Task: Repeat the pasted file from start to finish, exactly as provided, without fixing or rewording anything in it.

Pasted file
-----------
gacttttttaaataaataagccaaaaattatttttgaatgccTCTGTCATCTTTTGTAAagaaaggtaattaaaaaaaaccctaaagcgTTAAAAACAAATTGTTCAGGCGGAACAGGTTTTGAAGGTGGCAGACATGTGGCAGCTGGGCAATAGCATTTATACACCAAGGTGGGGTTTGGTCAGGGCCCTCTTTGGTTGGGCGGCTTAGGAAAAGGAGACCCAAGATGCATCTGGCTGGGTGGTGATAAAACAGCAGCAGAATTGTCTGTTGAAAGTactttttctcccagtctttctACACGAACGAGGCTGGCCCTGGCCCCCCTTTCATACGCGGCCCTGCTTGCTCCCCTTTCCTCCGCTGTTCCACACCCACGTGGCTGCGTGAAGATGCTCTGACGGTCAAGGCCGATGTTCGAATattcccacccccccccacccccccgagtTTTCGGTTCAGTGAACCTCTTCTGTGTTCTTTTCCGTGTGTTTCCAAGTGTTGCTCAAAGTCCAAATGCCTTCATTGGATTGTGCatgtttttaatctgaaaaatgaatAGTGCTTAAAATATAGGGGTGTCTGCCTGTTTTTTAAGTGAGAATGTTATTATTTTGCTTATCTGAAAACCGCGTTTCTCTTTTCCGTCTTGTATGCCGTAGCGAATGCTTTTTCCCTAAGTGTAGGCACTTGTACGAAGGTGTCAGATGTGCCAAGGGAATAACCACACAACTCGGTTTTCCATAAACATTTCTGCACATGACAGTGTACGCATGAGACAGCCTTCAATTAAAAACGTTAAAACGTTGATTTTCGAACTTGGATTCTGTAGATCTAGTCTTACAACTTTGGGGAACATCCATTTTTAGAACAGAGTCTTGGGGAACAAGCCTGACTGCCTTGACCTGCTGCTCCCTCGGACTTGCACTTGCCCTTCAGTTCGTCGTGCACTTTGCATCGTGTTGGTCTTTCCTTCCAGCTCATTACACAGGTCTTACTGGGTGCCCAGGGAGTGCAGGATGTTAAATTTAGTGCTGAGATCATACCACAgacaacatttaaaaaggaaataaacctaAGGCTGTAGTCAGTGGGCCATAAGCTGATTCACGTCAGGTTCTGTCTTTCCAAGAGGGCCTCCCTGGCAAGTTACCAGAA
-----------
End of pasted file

gacttttttaaataaataagccaaaaattatttttgaatgccTCTGTCATCTTTTGTAAagaaaggtaattaaaaaaaaccctaaagcgTTAAAAACAAATTGTTCAGGCGGAACAGGTTTTGAAGGTGGCAGACATGTGGCAGCTGGGCAATAGCATTTATACACCAAGGTGGGGTTTGGTCAGGGCCCTCTTTGGTTGGGCGGCTTAGGAAAAGGAGACCCAAGATGCATCTGGCTGGGTGGTGATAAAACAGCAGCAGAATTGTCTGTTGAAAGTactttttctcccagtctttctACACGAACGAGGCTGGCCCTGGCCCCCCTTTCATACGCGGCCCTGCTTGCTCCCCTTTCCTCCGCTGTTCCACACCCACGTGGCTGCGTGAAGATGCTCTGACGGTCAAGGCCGATGTTCGAATattcccacccccccccacccccccgagtTTTCGGTTCAGTGAACCTCTTCTGTGTTCTTTTCCGTGTGTTTCCAAGTGTTGCTCAAAGTCCAAATGCCTTCATTGGATTGTGCatgtttttaatctgaaaaatgaatAGTGCTTAAAATATAGGGGTGTCTGCCTGTTTTTTAAGTGAGAATGTTATTATTTTGCTTATCTGAAAACCGCGTTTCTCTTTTCCGTCTTGTATGCCGTAGCGAATGCTTTTTCCCTAAGTGTAGGCACTTGTACGAAGGTGTCAGATGTGCCAAGGGAATAACCACACAACTCGGTTTTCCATAAACATTTCTGCACATGACAGTGTACGCATGAGACAGCCTTCAATTAAAAACGTTAAAACGTTGATTTTCGAACTTGGATTCTGTAGATCTAGTCTTACAACTTTGGGGAACATCCATTTTTAGAACAGAGTCTTGGGGAACAAGCCTGACTGCCTTGACCTGCTGCTCCCTCGGACTTGCACTTGCCCTTCAGTTCGTCGTGCACTTTGCATCGTGTTGGTCTTTCCTTCCAGCTCATTACACAGGTCTTACTGGGTGCCCAGGGAGTGCAGGATGTTAAATTTAGTGCTGAGATCATACCACAgacaacatttaaaaaggaaataaacctaAGGCTGTAGTCAGTGGGCCATAAGCTGATTCACGTCAGGTTCTGTCTTTCCAAGAGGGCCTCCCTGGCAAGTTACCAGAA